Menlo Students Stand Up For Injustices On Social Media


An Instagram story directs people to an educational post with resources to help support and spread awareness around the Black Lives Matter movement. Photo courtesy of Maya Debnath.

Julia Naik

Every time I log onto Instagram, I see a plethora of stories and hashtags concerning current injustices in the world. In July 2020, according to the Pew Research Center, 36% of social media users had shown their support for a social or political cause on a digital platform. Some of the most popular hashtags and movements of 2020 and 2021 include the Black Lives Matter movement, campaigns supporting the Australian fires, the movement to end Asian hate and the Me Too movement.

People have used social media to spread information, educate themselves and raise awareness about world issues. According to Maryville University, activism on social media has helped promote publicity, raise awareness about important issues and inspire change. According to NPR, one of the first instances of cumulative social media activism was the Occupy Wall Street Movement in September of 2011, which advocated for economic equality. The Black Lives Matter movement is also an older hashtag that began in 2013 and snowballed into an enormous and impactful movement. 

Later, social media activism became a more common form of advocacy, and people used it to address many serious issues. For example, in February of 2018, in the wake of the Marjory Stoneman Douglas School shooting, the March for Our Lives movement was created by a group of passionate activists to minimize school shootings. The campaign took off on social media with the popular hashtag #MarchForOurLives. Activists successfully organized a national school walkout, and people shifted the use of their social media accounts to spread information about the walkout so that the movement would gain more publicity. 

Though public displays of activism don’t always spark immediate change, they increase the probability of important issues reaching people in positions of power so that change can be made. Social media activism has even reached Menlo, inspiring students and staff to participate in an all-school walkout against gun violence in solidarity with other schools across the country in 2018. Sophomore William Floyd was on the board of organization of the Menlo middle school walkout. “I feel strongly that school should be a safe and fun environment for kids, not a lethal one, so when I saw on Instagram that there was a national school walkout, I approached [Head of School Than Healy] to ensure Menlo participated,” Floyd said.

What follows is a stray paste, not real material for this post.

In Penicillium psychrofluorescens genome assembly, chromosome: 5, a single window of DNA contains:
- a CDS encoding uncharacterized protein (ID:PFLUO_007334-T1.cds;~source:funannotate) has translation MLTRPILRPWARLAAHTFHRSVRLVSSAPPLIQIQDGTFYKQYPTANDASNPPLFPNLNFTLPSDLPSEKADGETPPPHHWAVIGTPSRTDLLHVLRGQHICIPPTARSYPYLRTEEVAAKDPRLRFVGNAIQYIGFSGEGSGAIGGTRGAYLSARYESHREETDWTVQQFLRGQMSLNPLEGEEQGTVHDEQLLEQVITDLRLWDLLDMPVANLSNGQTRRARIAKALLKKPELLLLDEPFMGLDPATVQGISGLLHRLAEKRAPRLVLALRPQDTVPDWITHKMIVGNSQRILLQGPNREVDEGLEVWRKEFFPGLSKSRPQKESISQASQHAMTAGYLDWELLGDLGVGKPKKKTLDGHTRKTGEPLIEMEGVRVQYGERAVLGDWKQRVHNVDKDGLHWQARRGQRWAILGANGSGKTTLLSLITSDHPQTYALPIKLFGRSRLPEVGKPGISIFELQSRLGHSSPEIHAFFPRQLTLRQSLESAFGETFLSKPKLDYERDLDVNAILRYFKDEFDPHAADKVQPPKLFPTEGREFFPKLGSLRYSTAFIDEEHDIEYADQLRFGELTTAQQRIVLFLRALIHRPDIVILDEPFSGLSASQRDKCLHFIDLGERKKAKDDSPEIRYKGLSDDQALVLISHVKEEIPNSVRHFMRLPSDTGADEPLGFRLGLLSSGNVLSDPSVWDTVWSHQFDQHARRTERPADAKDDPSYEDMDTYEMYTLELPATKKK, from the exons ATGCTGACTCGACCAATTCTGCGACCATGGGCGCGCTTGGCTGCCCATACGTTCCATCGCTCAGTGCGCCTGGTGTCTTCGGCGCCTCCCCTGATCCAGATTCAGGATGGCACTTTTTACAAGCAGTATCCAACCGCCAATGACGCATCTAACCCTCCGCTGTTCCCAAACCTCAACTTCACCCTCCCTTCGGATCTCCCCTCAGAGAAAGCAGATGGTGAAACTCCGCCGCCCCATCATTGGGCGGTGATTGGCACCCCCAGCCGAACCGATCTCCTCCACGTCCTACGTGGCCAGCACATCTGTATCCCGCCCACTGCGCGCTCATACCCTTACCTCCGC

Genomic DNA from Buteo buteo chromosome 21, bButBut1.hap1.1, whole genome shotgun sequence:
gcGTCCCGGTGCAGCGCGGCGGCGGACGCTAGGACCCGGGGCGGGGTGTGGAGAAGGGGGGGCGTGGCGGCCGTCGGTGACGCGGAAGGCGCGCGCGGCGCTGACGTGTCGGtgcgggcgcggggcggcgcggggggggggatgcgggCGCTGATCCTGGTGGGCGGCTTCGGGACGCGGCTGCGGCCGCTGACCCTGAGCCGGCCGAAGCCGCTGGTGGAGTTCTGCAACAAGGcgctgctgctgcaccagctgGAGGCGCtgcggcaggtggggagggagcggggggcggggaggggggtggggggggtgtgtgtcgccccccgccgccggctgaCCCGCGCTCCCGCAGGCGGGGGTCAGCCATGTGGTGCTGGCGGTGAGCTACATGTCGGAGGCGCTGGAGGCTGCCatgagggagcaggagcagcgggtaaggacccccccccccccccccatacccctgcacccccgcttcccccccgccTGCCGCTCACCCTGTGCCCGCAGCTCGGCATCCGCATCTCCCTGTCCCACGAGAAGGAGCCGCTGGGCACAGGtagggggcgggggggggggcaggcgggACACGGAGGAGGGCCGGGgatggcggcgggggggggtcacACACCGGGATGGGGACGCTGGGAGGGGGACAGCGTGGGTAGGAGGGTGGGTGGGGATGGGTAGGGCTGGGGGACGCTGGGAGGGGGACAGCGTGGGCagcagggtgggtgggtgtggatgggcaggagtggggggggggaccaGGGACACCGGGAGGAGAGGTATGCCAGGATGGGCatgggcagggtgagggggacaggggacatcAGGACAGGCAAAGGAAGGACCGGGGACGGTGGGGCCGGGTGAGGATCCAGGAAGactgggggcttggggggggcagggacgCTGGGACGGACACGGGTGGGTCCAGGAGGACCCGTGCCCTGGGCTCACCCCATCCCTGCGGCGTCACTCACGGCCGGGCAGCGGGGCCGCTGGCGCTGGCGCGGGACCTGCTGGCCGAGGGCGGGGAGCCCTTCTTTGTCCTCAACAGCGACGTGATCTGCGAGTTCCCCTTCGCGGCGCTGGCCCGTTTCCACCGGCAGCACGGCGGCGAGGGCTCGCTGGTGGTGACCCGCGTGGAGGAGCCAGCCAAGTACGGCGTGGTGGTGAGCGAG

Online activism on social media helped spread publicity about the walkout, resulting in widespread participation and concrete action with the creation of the Aid and Alliance Program in response to the walkouts. The Aid and Alliance Program focuses on anti-violence work and donations. According to the March For Our Lives campaign, it donated 500,000 dollars to support anti-gun violence.

Social media activism also raised awareness and money for the massive fires in Australia, some of the largest to ever burn according to The New York Times, that lasted from 2019 to 2020. Support for fire relief went viral on social media, and many people posted pictures of the natural disaster on their stories to highlight its severity. I remember seeing pictures with captions of statistics portraying the magnitude of the fires, and it was utterly heartbreaking. This helped capture the devastation of the disaster, encouraging my friends and me to help. At Menlo, tables were opened where students could write notes to those affected by the fires in Australia and donations were encouraged. A few of my friends donated to GIVIT, a program they discovered through social media that gives back resources to those affected in the fires. According to BBC, there was a hashtag created called #GoWithEmptyEskies, referring to travelling with empty water bottles, which encouraged thousands of social media users to travel to blazed areas once the fires ended so they could spend money on hotels, food, fuel and other materials to help local economies during the crisis.